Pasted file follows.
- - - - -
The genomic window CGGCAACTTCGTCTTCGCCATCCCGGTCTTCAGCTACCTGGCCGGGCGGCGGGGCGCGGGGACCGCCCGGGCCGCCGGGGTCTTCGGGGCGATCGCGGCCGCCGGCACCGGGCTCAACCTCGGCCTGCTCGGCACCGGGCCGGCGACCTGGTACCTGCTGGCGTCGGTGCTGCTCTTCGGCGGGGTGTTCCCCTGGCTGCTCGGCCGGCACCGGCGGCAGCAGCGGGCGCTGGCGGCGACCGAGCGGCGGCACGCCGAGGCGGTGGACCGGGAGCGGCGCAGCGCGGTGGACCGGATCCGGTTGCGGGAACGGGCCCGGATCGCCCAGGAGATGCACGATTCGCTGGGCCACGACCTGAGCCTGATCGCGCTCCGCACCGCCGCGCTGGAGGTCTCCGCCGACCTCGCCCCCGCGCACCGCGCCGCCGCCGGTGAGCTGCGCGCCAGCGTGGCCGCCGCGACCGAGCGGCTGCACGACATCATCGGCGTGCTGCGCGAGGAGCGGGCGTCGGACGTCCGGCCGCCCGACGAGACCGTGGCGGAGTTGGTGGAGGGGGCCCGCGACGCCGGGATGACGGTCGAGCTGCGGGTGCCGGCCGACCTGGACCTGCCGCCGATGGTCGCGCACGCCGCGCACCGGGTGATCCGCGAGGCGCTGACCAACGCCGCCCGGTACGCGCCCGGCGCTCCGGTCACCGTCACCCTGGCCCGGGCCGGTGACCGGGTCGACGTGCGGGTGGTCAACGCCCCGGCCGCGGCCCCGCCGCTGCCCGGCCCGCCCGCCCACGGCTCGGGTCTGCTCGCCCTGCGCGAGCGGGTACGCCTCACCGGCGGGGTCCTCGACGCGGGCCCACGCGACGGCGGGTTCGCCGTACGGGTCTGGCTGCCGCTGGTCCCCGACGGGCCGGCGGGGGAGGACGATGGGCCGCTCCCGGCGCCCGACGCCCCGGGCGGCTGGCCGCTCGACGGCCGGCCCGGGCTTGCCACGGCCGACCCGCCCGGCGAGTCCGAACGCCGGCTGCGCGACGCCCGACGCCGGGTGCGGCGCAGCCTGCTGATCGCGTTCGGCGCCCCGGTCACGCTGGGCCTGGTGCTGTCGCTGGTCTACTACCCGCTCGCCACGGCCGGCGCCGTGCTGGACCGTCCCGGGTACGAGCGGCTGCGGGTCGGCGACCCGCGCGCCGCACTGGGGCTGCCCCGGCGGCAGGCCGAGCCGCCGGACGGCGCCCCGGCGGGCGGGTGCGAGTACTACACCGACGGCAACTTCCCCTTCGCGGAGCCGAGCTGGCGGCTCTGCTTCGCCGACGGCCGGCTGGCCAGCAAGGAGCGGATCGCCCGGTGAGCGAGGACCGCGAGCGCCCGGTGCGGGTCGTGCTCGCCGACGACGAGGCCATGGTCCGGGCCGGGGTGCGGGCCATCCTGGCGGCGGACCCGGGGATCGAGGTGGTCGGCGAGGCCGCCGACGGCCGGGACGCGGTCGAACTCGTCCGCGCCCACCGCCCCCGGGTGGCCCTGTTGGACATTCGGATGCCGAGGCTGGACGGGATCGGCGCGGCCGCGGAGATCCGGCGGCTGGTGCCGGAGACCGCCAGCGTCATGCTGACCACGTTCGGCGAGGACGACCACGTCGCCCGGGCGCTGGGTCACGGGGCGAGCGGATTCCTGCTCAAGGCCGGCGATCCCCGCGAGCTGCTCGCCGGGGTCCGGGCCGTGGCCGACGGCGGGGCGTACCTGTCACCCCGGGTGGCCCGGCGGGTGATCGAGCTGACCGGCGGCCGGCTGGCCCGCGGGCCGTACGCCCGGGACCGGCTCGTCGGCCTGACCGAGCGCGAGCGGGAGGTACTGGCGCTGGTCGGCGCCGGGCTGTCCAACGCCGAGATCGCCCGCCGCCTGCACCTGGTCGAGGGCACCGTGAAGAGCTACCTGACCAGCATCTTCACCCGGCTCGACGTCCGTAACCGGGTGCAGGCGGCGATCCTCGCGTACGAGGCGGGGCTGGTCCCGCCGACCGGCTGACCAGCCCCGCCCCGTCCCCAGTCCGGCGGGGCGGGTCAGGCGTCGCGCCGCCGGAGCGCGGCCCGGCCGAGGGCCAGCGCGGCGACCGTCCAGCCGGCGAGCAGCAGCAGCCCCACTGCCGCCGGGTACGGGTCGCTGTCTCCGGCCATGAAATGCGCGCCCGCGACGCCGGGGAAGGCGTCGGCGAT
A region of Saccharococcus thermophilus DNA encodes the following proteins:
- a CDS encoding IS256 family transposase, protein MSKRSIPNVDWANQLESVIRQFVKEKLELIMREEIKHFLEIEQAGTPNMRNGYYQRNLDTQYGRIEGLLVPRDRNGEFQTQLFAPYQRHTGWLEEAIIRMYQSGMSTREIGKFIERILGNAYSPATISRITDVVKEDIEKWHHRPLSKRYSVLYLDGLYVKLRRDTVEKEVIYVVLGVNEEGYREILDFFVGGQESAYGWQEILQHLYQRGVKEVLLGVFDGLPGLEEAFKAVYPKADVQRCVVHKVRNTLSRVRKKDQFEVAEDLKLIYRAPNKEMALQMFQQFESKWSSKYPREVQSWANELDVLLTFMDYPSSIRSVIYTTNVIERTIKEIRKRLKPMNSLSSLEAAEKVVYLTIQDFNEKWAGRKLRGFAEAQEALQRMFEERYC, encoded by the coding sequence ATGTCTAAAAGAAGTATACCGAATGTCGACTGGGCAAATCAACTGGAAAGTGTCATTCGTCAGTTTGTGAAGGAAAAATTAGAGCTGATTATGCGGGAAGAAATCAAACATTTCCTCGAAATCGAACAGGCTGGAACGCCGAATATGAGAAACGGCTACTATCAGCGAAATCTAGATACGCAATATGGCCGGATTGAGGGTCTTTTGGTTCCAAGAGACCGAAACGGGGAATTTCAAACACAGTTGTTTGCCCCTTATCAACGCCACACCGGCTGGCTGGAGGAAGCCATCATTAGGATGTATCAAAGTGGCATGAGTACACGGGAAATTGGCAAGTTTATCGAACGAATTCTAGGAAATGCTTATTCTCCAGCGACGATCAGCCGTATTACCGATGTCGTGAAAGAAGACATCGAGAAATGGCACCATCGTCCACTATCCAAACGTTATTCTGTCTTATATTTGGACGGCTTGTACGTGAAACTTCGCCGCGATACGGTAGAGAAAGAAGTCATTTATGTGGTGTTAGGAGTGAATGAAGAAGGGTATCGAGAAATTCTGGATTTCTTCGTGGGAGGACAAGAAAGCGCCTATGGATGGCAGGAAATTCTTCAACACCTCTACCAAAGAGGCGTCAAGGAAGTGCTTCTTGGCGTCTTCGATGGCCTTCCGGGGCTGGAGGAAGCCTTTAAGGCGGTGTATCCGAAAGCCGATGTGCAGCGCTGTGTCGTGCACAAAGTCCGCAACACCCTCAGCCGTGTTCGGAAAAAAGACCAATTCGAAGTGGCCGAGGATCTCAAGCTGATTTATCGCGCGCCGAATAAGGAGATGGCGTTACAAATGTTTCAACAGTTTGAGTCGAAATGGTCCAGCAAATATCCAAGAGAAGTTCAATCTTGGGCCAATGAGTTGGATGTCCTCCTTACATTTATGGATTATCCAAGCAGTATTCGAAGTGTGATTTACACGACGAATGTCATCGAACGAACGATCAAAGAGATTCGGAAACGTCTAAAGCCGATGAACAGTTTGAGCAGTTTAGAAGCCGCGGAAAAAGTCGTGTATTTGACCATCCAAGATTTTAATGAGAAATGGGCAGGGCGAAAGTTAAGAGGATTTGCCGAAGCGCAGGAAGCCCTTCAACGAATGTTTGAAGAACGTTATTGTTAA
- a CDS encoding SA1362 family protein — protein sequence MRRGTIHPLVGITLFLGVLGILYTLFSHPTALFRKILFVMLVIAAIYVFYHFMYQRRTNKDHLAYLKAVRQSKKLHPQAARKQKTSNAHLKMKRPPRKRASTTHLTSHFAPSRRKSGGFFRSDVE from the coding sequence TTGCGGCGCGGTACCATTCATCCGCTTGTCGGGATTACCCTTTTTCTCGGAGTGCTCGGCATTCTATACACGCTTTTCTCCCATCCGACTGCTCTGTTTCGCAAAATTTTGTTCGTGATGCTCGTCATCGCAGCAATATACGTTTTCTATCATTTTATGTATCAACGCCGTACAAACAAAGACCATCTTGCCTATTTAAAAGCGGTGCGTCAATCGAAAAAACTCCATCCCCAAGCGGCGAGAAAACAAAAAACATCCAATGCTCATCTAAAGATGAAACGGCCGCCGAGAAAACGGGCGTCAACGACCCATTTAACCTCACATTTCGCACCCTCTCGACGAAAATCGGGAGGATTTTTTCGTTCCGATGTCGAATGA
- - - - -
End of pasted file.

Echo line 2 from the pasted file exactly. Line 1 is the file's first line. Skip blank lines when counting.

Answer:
A region of Saccharococcus thermophilus DNA encodes the following proteins: